Avoiding tragedy in the second half of life

Frustrated by how hard it is to figure out where to get help on senior issues?

One morning Sam discovered that he couldn’t get his right leg to cooperate. Sure enough, he had suffered a stroke. While hospitalized over the next several days, he was forced to face the facts. His irrational superstition that talking about bad things made them happen caused him to avoid planning for getting older.

Sam was unprepared for the almost inevitable changes that come with aging. A widower with only one son who lived in another state, Sam suddenly needed a wheelchair, help with bathing, some way to get food since he could no longer drive, and transportation to physical therapy and doctor’s appointments.

The only bathroom in his house was upstairs, and his laundry room was in the basement; they might as well have been in the next county. His doorways were too narrow for a wheelchair. He soon realized that returning home was not possible, so he spent the next two years in an assisted living apartment.

A second stroke left him needing skilled care, but he and his son discovered that Medicare wouldn’t pay for it. When Sam’s money ran out, they found help for him to apply for Medicaid assistance. They were shocked to learn that his eligibility would be delayed for more than two months because he had given his church and grandchildren gifts totaling $50,000 when Sam sold his house after the first stroke. At $900 per day, the cost of the skilled care facility came to $63,900 that his son had to pay himself before Medicaid began.

If you are over 50 years old, the time is now to begin designing the second half of life on your terms. Far too many people fail to plan. They eventually find themselves in a crisis when the first unexpected event of aging occurs.

When you are in the hospital is no time to start modifying your living space for one-level living or figuring out how you are going to get what you need without driving.

More information

The Senior Resource Center for Douglas County is hosting a series of programs focused on “The Final Episode: Scripting Old Age Your Way.” Each program is from 6:30 to 8 p.m. and the fee is $25 per session. Call 785-842-0543 to register and for more information.

June 13: Helping you and your family face the tough questions

June 27: Making your house or next home suitable for your older self

July 11: Avoiding legal and financial pitfalls

Douglas County residents are fortunate. Not only is the list of services exceptionally long here, but you also have a central go-to place whose central purpose is to help pre-seniors, seniors and families of seniors find solutions for what they need. That place is the Senior Resource Center for Douglas County (SRC), where you are just a seconds away from free, comprehensive, unbiased help on any topic related to aging.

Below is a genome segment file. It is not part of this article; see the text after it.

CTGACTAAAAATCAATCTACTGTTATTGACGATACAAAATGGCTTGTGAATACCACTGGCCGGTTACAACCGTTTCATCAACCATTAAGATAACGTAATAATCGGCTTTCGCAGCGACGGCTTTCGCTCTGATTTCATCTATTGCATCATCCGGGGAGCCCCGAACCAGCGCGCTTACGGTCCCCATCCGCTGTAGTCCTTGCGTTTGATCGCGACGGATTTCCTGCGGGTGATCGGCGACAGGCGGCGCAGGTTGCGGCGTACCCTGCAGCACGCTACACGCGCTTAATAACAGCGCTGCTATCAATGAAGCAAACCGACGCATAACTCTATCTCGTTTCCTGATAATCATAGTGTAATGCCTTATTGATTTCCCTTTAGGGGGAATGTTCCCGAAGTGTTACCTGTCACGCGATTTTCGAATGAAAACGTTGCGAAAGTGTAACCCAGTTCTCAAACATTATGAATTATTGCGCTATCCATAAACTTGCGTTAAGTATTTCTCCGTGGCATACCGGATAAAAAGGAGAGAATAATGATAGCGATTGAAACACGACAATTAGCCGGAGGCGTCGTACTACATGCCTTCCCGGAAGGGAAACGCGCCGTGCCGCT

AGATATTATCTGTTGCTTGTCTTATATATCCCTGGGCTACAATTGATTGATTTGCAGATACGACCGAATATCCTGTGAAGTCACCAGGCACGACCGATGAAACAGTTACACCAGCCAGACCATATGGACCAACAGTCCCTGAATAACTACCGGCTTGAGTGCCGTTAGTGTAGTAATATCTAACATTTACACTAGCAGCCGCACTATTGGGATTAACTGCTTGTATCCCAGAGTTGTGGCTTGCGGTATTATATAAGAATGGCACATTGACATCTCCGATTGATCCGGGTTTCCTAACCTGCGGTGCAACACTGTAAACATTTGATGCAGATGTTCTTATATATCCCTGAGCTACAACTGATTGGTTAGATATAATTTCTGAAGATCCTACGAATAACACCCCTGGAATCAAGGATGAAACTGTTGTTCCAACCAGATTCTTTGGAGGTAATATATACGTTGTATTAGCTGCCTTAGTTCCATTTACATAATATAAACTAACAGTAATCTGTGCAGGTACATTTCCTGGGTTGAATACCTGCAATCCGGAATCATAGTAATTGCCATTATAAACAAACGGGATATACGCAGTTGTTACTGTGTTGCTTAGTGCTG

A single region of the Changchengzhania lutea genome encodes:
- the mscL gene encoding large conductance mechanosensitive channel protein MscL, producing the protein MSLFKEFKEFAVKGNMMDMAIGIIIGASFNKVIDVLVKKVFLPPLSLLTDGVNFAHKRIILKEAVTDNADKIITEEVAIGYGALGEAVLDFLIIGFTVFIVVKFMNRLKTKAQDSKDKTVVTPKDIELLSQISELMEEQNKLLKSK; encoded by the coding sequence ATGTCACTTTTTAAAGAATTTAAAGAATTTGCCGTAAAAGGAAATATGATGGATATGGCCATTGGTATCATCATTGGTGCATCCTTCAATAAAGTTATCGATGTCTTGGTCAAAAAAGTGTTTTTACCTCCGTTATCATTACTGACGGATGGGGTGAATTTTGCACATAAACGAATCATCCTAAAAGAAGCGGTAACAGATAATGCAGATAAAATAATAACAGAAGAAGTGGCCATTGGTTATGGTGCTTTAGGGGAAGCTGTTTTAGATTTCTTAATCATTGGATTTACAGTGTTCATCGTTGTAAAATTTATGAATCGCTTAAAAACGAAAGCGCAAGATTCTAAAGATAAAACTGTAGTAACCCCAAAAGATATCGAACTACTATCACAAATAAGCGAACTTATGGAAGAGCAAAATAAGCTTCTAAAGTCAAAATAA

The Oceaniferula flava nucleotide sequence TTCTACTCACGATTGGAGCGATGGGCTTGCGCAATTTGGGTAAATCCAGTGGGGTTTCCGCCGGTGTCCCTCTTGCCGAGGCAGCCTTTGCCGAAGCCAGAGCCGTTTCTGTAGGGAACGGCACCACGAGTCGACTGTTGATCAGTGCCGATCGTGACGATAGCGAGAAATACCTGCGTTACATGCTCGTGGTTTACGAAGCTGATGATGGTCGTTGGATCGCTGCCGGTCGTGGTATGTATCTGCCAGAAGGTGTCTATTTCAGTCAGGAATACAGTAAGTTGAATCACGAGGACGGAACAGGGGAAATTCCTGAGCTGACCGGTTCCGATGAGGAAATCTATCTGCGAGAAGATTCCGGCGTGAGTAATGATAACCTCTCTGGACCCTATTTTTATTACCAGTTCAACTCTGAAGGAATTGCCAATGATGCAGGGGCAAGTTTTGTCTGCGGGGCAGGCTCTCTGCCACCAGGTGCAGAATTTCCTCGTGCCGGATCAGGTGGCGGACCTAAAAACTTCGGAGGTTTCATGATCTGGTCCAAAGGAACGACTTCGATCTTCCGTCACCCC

Qualified SRC staff and volunteer experts specialize in helping you navigate the complexities of learning what questions to ask and finding what you need on any topic related to aging in Douglas County. A phone call to 785-842-0543 or email to contact@YourSRC.org will get you started.

As an independent nonprofit 501(c)(3) organization, SRC does not exist to make money beyond what it needs to provide services. It does not share or sell your information without your permission. The staff is compassionate and sees people like Sam or Sam’s family every day.

The Senior Resource Center also offers some services itself, all at very low or no cost. These include home-delivered meals, door-to-door transportation, Medicare counseling, legal aid and much more. SRC staff also explains what other organizations offer or other similar services and how each uniquely meets individual needs.

You may have noticed SRC’s home, the Senior Center at 745 Vermont St., in downtown Lawrence. Because that building is undergoing remodeling, SRC is temporarily located at 2920 Haskell Ave. in Lawrence within the Peaslee Technical Training Center. SRC will soon return to 745 Vermont St. to a fresh new building and an updated approach to what it means to be a cutting-edge senior in Douglas County.

In the meantime, SRC has positioned itself more broadly in more locations. Thanks to the generous spirit of other organizations, SRC’s classes, services, clubs, events and opportunities are scheduled throughout Douglas County.

SRC isn’t gone — it’s just functioning out of more places than ever before: Lawrence Public Library, Eudora Senior Center, numerous churches in Lawrence and Eudora, Pioneer Ridge Independent Living, the Smith Center at Brandon Woods at Alvamar, Eudora Parks and Recreation, Presbyterian Manor, Lawrence Arts Center, Crown Toyota’s Pavilion, Peaslee Tech and more.

Design the second half of life you want while you still have time to choose from options. Get your home and finances in order for all possibilities. Be ready with a crisis plan. May is Older Americans Month — a great time to begin thinking about planning for the future. If you really care about your family, you will have the difficult conversations to prepare them, too.

Don’t be like Sam. Leaving yourself at the mercy of others to make decisions for you — decisions you may not like — can be one of life’s biggest regrets.

— Dr. Marvel Williamson is the executive director of the Senior Resource Center for Douglas County.


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